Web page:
Buffalo Place wants Buffalo to stay in the convention business.
The nonprofit downtown business improvement district's board is urging the city to invest in a new and larger facility capable of attracting and handling significantly larger meetings and groups.
It did not back any particular location because "it's kind of early," but "we think the convention center business is important and we should stay in it," said Keith Belanger, the board's chairman.
In endorsing the importance of retaining conventions in downtown Buffalo and doing so "with enthusiasm," – according to the resolution – the board joined the Chippewa Alliance and others in backing the idea that the city needs to upgrade or replace its 40-year-old Buffalo Niagara Convention Center, or face the likely loss of business in the future. The city has been taking public comment on the idea for nearly three months, and will use the feedback to make decisions.
The Buffalo Place board noted that the current convention business generates $41 million in annual economic impact locally, but warned that could "erode in future years" because of the "limitations and conditions" of the current facility, which is "functionally obsolete" and "unable to attract many state, regional and national conventions." And it pointed out that operating expenses will likely increase without any action, just based on the age of the facility and its mechanical systems.
"If we don’t do something, there’s a whole chunk of business that’s at risk," Belanger said.
The resolution also noted that – based on a recent feasibility study – a new convention center could increase the number of events annually from 142 to 191, double attendance to as many as 480,000 people per year, triple the number of hotel room nights to as many as 65,000, generate $1.5 million in new sales and bed taxes, support up to 206 full-time jobs, and add another $35 million in economic impact.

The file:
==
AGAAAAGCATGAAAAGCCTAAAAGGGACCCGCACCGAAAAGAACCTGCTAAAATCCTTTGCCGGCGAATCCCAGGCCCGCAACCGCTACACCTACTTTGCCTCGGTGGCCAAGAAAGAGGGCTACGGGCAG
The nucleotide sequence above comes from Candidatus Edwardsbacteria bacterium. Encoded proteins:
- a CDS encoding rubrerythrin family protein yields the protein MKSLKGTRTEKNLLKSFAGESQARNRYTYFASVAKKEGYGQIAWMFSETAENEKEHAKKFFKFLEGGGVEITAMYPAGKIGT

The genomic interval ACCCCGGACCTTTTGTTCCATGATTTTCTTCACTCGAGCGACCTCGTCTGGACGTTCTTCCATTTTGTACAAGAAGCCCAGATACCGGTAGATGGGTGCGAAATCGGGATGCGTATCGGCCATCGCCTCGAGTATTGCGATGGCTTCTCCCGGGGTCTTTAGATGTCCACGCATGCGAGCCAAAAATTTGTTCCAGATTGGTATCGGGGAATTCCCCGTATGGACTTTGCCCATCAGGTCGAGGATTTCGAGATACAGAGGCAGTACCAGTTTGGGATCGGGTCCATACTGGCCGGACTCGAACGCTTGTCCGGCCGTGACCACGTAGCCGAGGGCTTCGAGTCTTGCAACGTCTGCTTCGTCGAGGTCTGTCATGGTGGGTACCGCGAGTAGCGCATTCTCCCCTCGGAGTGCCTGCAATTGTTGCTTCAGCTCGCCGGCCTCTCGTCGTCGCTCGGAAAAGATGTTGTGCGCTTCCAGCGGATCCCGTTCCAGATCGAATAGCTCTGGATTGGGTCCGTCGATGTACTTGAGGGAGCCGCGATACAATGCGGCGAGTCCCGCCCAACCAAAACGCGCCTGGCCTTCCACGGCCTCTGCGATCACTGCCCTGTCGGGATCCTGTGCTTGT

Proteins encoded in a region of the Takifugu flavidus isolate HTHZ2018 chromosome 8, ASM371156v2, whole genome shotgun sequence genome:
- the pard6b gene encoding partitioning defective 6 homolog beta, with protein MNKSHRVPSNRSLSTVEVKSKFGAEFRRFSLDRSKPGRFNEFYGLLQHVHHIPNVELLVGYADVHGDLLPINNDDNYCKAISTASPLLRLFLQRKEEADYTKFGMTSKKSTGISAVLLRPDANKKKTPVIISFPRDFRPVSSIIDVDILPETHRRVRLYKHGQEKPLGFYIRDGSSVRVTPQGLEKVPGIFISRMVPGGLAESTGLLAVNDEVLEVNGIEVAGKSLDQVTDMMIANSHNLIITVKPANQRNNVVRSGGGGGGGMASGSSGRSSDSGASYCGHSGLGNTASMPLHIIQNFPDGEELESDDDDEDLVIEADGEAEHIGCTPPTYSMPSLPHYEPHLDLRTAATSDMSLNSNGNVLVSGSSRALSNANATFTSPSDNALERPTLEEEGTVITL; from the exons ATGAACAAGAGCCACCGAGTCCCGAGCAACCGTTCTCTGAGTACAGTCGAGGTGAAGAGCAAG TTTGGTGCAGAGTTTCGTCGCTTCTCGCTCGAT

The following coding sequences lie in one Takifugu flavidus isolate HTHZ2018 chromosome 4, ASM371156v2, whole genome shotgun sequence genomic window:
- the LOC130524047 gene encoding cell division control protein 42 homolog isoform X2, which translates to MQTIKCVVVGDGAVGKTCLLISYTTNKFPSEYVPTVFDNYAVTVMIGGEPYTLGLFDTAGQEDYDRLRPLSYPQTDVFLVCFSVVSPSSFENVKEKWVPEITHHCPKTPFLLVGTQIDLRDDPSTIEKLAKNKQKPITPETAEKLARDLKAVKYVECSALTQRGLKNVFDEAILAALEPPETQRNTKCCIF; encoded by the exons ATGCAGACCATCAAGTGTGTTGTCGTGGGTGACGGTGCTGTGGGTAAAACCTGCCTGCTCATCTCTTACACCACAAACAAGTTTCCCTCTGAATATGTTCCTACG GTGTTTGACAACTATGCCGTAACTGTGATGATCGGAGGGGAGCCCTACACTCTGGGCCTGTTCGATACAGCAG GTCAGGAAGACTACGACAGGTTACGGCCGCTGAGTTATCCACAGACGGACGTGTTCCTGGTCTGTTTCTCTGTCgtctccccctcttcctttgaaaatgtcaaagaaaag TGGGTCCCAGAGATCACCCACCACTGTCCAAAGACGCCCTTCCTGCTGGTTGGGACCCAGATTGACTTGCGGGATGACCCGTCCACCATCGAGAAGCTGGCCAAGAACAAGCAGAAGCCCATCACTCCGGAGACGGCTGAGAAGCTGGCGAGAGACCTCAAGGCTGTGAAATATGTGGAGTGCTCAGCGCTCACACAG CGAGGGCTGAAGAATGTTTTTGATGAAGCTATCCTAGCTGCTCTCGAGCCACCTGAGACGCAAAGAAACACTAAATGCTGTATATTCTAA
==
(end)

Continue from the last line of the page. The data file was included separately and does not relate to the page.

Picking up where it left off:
"If we're in the downtown business, we have to be in favor of a convention center business, wherever it is, because it's going to help stimulate downtown," said developer and landlord Rocco Termini, a member of the Buffalo Place board.
Erie County Commissioner of Environment and Planning Thomas Hersey said that county officials, together with Visit Buffalo Niagara, have been soliciting public comments.
"It's extremely important as we go forward that this becomes a part of the public record," he said. "We feel we have a vast amount of public support to try to move this forward... If we look at what’s being done with what we have right now, they can’t sustain this and stay where they are right now and stay in the business."
Buffalo Mayor Byron W. Brown said his administration has also weighed in on the subject by endorsing the need for staying in the convention business, but he would not say which site he prefers.
“We have expressed that we believe we should stay in the convention business, and that there is a significant return for us being in that business,” he said. Citing over 70,000 jobs in the tourism industry, he added, “The convention business is a tremendous driver of employment opportunities for residents of this community.”
But Ellicott Development Co. Chairman Carl Paladino, while backing the resolution, questioned if the projected benefits were enough to justify the estimated $300 million expense for a new convention center.
"I think we need to do a lot better. That's not quite impressive to cover a $300 million capital expenditure," he said. "I’m not opposed to us pursuing a convention center. But I think it’s premature to push the 'go' button until we have studied what we are doing right now, the quality of our impacts and the actual problems with our facility."